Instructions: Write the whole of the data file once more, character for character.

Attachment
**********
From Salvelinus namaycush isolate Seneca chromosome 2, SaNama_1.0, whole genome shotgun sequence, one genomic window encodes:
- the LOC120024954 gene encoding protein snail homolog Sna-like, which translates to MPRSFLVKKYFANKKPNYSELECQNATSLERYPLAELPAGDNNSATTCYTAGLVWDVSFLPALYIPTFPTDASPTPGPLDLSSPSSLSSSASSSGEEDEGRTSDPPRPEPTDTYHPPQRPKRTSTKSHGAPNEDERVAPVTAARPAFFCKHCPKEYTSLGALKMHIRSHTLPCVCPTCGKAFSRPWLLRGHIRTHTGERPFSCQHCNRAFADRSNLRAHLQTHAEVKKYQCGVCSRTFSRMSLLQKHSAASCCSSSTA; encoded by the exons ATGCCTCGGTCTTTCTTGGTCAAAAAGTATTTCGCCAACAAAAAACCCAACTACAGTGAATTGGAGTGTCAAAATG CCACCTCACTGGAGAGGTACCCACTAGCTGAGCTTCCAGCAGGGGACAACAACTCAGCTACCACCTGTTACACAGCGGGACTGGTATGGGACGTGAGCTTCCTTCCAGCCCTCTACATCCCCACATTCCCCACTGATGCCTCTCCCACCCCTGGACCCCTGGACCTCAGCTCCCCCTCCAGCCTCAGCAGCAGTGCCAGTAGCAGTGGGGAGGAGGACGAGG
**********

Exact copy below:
From Salvelinus namaycush isolate Seneca chromosome 2, SaNama_1.0, whole genome shotgun sequence, one genomic window encodes:
- the LOC120024954 gene encoding protein snail homolog Sna-like, which translates to MPRSFLVKKYFANKKPNYSELECQNATSLERYPLAELPAGDNNSATTCYTAGLVWDVSFLPALYIPTFPTDASPTPGPLDLSSPSSLSSSASSSGEEDEGRTSDPPRPEPTDTYHPPQRPKRTSTKSHGAPNEDERVAPVTAARPAFFCKHCPKEYTSLGALKMHIRSHTLPCVCPTCGKAFSRPWLLRGHIRTHTGERPFSCQHCNRAFADRSNLRAHLQTHAEVKKYQCGVCSRTFSRMSLLQKHSAASCCSSSTA; encoded by the exons ATGCCTCGGTCTTTCTTGGTCAAAAAGTATTTCGCCAACAAAAAACCCAACTACAGTGAATTGGAGTGTCAAAATG CCACCTCACTGGAGAGGTACCCACTAGCTGAGCTTCCAGCAGGGGACAACAACTCAGCTACCACCTGTTACACAGCGGGACTGGTATGGGACGTGAGCTTCCTTCCAGCCCTCTACATCCCCACATTCCCCACTGATGCCTCTCCCACCCCTGGACCCCTGGACCTCAGCTCCCCCTCCAGCCTCAGCAGCAGTGCCAGTAGCAGTGGGGAGGAGGACGAGG